When you think of “war,” which war comes to your mind? How far removed are you from that war? How has war impacted your work? These are the questions asked of 18 people in a project currently on display at Eastern Mennonite University. WMRA’s Christopher Clymer Kurtz reports.
In a corner of Eastern Mennonite University’s Hartzler Library, six large computer monitors sitting atop black boxes show a variety of people talking about their understandings of and connections to war. Put on the headphones at one of the screens, and you will hear these voices:
These are from “18 Stories of War,” a project by EMU Center for Justice and Peacebuilding student Mikhala Lantz-Simmons and her husband Mohammad Rasoulipour, who is a Center graduate. The Center, they thought, perhaps needed more understanding of what people call war, and so they asked if the people around them would talk with them, on camera. For the project they settled on 18 of their collected interviews: two faculty members, four family members, and twelve other students.
MIKHALA LANTZ-SIMMONS: One of the themes that was most salient for me was how people's story of war had indeed affected their trajectory.
MOHAMMAD RASOULIPOUR: To our surprise it was very diverse, very diverse. Even for people that we thought we were going to get the same response, we got extremely diverse answers.
Among others, there are stories from Colombia, Libya, Korea. A former U.S. soldier says that the camaraderie of his war zone experience in Afghanistan made his deployment the best thing that ever happened to him. A man from Bergton, Virginia tells about having worked for the U.S. Department of Defense developing tank munitions and then going to Palestine where as a civilian he found himself on the receiving end of tank fire.
RASOULIPOUR: So he had, as he says, a 180 degree shift in worldview, completely, religious, political, everything. That was absolutely fascinating. It was like a total shift of story that we were kind of amazed, sitting there listening to his story, which was our friend and classmate, but we didn't know that about him.
Another classmate interviewee is Michael McAndrew. Now working toward two masters degrees, in Conflict Transformation and Clinical Mental Health Counseling, McAndrew became a flight deck electrician after enlisting in the Navy in 2008.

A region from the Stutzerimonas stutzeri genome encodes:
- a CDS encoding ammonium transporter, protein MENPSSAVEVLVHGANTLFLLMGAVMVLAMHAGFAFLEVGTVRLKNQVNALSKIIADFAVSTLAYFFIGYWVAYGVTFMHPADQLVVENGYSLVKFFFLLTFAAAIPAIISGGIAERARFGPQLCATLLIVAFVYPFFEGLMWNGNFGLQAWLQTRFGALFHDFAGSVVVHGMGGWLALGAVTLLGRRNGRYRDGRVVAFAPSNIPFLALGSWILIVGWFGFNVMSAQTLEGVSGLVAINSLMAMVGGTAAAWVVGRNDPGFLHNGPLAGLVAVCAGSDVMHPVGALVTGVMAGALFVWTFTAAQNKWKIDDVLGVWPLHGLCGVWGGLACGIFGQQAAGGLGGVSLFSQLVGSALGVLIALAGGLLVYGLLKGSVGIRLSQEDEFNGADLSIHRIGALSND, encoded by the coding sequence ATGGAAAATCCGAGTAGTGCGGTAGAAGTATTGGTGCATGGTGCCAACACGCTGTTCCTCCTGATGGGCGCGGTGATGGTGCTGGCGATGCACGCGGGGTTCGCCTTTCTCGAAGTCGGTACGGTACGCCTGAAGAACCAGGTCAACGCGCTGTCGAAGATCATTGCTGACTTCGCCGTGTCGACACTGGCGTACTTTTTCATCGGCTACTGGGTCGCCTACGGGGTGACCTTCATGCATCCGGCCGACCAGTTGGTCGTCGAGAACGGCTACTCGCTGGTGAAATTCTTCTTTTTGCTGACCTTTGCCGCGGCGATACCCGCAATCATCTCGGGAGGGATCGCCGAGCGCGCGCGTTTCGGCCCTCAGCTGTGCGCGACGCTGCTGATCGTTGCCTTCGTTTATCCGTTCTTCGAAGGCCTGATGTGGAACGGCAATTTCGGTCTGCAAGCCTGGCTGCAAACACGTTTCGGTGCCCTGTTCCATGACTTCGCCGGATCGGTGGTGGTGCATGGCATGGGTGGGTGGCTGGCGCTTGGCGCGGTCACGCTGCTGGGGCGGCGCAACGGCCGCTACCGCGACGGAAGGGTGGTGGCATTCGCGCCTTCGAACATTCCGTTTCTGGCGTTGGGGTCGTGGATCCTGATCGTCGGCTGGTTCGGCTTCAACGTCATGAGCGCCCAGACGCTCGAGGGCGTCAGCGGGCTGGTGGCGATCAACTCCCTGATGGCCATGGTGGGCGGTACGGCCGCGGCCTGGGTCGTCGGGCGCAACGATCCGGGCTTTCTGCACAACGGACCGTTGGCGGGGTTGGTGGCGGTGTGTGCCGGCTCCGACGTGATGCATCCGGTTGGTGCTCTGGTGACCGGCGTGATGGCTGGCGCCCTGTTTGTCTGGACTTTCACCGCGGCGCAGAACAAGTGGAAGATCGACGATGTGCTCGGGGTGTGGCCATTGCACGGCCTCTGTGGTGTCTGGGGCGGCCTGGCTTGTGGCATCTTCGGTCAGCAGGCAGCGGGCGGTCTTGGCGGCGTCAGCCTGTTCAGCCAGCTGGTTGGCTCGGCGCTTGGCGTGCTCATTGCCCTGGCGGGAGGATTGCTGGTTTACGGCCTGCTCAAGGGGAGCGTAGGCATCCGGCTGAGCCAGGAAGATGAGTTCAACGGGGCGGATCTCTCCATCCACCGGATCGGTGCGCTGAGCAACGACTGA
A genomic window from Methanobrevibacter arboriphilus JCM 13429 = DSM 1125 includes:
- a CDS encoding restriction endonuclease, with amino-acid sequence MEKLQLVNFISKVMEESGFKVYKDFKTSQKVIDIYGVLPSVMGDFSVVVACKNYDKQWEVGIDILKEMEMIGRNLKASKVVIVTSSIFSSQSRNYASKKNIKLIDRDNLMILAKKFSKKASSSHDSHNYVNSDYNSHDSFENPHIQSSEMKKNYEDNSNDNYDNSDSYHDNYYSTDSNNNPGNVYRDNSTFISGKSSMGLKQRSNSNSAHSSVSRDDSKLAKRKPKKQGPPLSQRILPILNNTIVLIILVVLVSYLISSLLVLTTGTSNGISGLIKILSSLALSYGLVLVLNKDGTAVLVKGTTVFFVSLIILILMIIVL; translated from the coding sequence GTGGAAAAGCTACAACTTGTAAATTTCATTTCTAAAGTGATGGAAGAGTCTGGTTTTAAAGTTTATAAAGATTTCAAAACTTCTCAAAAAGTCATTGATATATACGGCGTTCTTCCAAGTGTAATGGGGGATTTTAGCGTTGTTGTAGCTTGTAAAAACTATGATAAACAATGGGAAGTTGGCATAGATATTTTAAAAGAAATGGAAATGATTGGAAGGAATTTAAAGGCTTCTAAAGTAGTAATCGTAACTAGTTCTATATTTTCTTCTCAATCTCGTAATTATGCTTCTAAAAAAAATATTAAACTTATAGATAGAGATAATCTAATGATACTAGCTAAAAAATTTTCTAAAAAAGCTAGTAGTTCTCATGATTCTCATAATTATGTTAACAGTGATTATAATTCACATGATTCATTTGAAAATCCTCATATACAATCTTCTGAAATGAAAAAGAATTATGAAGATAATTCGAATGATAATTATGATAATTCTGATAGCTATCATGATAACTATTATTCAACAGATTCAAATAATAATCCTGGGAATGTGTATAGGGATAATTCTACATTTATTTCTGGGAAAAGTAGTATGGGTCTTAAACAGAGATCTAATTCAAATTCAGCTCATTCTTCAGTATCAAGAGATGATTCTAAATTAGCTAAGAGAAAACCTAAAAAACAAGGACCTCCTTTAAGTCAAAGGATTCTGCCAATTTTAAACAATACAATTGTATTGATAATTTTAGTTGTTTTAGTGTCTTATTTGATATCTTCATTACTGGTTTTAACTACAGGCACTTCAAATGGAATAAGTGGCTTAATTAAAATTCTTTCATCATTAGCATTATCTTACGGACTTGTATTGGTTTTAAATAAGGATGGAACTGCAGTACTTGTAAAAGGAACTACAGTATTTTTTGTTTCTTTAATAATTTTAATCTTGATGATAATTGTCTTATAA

MICHAEL MCANDREW: I think what I was thinking at the time was this feeling that this is for real. This is watching the whole thing from start to finish, the launch of 12-16 aircraft with ordnance over Afghanistan and then coming back a few hours later with nothing, like that's everything from start to finish. It really gave me a lot of pause about exactly what was happening and what that meant. Even just doing the math I knew all those bombs weren't hitting terrorists.
Telling his story has been restorative for McAndrew.
MCANDREW: I feel like telling the story, even the hard parts, even the parts about anxiety or depression or suicide or drinking, that makes the next telling easier, and that really starts to heal the wound.
Creating the project prompted the filmmakers to think about their own connections to war, as well, though they did not include their stories in the project.
For Rasoulipour, who is from Tehran, the first war that comes to mind when he is asked depends on which language is used in the question, English or Farsi.
RASOULIPOUR: When you say "war" I imagine w-a-r, and I've seen that being talked about World War II because there's more talk about World War II in English language. But then in my own language--I'm a visual artist. When words are being said, I visualize them and where I have seen those. And so “war” in Farsi, that would immediately take me back to what we have studied and the stories I have heard about the eight-year war between Iran and Iraq.
Originally from Missouri, co-creator Lantz-Simmons goes straight to her grandfather’s role in World War II. With one exception, as far as she knows, her grandfather never talked about his wartime experiences, which included being part of the liberation of the Dachau concentration camp in Germany.
LANTZ-SIMMONS: Just this idea of someone carrying something with them, something very intense and to not have an outlet where you could share that. That made me very sad that my grandfather didn't to my knowledge have that possibility to talk about what he had seen.
Guests to the exhibit are invited to respond in writing. 18 Stories of War is on display in the EMU Hartzler Library through January 28.